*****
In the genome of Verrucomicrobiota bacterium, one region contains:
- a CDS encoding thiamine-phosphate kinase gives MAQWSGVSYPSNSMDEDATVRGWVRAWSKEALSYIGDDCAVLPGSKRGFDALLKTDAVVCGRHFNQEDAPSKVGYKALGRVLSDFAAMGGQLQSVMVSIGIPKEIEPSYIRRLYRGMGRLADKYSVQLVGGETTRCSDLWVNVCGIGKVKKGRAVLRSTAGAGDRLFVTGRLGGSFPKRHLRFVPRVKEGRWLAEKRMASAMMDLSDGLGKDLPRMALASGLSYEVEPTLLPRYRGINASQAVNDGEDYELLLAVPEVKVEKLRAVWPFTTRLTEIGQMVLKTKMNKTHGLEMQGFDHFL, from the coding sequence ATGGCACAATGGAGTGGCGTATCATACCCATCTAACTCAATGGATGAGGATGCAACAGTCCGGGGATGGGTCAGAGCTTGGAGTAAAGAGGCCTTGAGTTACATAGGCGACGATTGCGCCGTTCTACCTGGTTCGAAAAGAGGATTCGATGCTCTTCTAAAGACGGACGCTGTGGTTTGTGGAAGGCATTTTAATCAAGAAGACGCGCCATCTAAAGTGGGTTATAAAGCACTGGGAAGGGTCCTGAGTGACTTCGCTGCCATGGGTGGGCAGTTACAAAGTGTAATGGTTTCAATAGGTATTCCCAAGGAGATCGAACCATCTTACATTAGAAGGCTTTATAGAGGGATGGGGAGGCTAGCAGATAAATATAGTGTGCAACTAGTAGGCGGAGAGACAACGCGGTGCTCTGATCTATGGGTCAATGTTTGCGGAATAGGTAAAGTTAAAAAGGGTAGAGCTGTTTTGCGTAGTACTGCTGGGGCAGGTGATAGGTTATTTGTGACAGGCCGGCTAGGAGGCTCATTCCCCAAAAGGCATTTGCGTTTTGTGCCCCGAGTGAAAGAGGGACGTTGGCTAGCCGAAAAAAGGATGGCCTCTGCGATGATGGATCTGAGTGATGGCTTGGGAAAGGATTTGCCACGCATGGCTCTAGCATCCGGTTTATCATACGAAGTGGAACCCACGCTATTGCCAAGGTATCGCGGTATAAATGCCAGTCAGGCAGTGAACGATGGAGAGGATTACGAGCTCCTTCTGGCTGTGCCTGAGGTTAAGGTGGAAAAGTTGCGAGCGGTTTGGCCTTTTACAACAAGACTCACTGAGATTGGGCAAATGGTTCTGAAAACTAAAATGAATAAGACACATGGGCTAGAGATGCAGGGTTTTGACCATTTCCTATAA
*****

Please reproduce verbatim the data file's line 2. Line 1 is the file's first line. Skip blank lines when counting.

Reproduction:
- a CDS encoding thiamine-phosphate kinase gives MAQWSGVSYPSNSMDEDATVRGWVRAWSKEALSYIGDDCAVLPGSKRGFDALLKTDAVVCGRHFNQEDAPSKVGYKALGRVLSDFAAMGGQLQSVMVSIGIPKEIEPSYIRRLYRGMGRLADKYSVQLVGGETTRCSDLWVNVCGIGKVKKGRAVLRSTAGAGDRLFVTGRLGGSFPKRHLRFVPRVKEGRWLAEKRMASAMMDLSDGLGKDLPRMALASGLSYEVEPTLLPRYRGINASQAVNDGEDYELLLAVPEVKVEKLRAVWPFTTRLTEIGQMVLKTKMNKTHGLEMQGFDHFL, from the coding sequence ATGGCACAATGGAGTGGCGTATCATACCCATCTAACTCAATGGATGAGGATGCAACAGTCCGGGGATGGGTCAGAGCTTGGAGTAAAGAGGCCTTGAGTTACATAGGCGACGATTGCGCCGTTCTACCTGGTTCGAAAAGAGGATTCGATGCTCTTCTAAAGACGGACGCTGTGGTTTGTGGAAGGCATTTTAATCAAGAAGACGCGCCATCTAAAGTGGGTTATAAAGCACTGGGAAGGGTCCTGAGTGACTTCGCTGCCATGGGTGGGCAGTTACAAAGTGTAATGGTTTCAATAGGTATTCCCAAGGAGATCGAACCATCTTACATTAGAAGGCTTTATAGAGGGATGGGGAGGCTAGCAGATAAATATAGTGTGCAACTAGTAGGCGGAGAGACAACGCGGTGCTCTGATCTATGGGTCAATGTTTGCGGAATAGGTAAAGTTAAAAAGGGTAGAGCTGTTTTGCGTAGTACTGCTGGGGCAGGTGATAGGTTATTTGTGACAGGCCGGCTAGGAGGCTCATTCCCCAAAAGGCATTTGCGTTTTGTGCCCCGAGTGAAAGAGGGACGTTGGCTAGCCGAAAAAAGGATGGCCTCTGCGATGATGGATCTGAGTGATGGCTTGGGAAAGGATTTGCCACGCATGGCTCTAGCATCCGGTTTATCATACGAAGTGGAACCCACGCTATTGCCAAGGTATCGCGGTATAAATGCCAGTCAGGCAGTGAACGATGGAGAGGATTACGAGCTCCTTCTGGCTGTGCCTGAGGTTAAGGTGGAAAAGTTGCGAGCGGTTTGGCCTTTTACAACAAGACTCACTGAGATTGGGCAAATGGTTCTGAAAACTAAAATGAATAAGACACATGGGCTAGAGATGCAGGGTTTTGACCATTTCCTATAA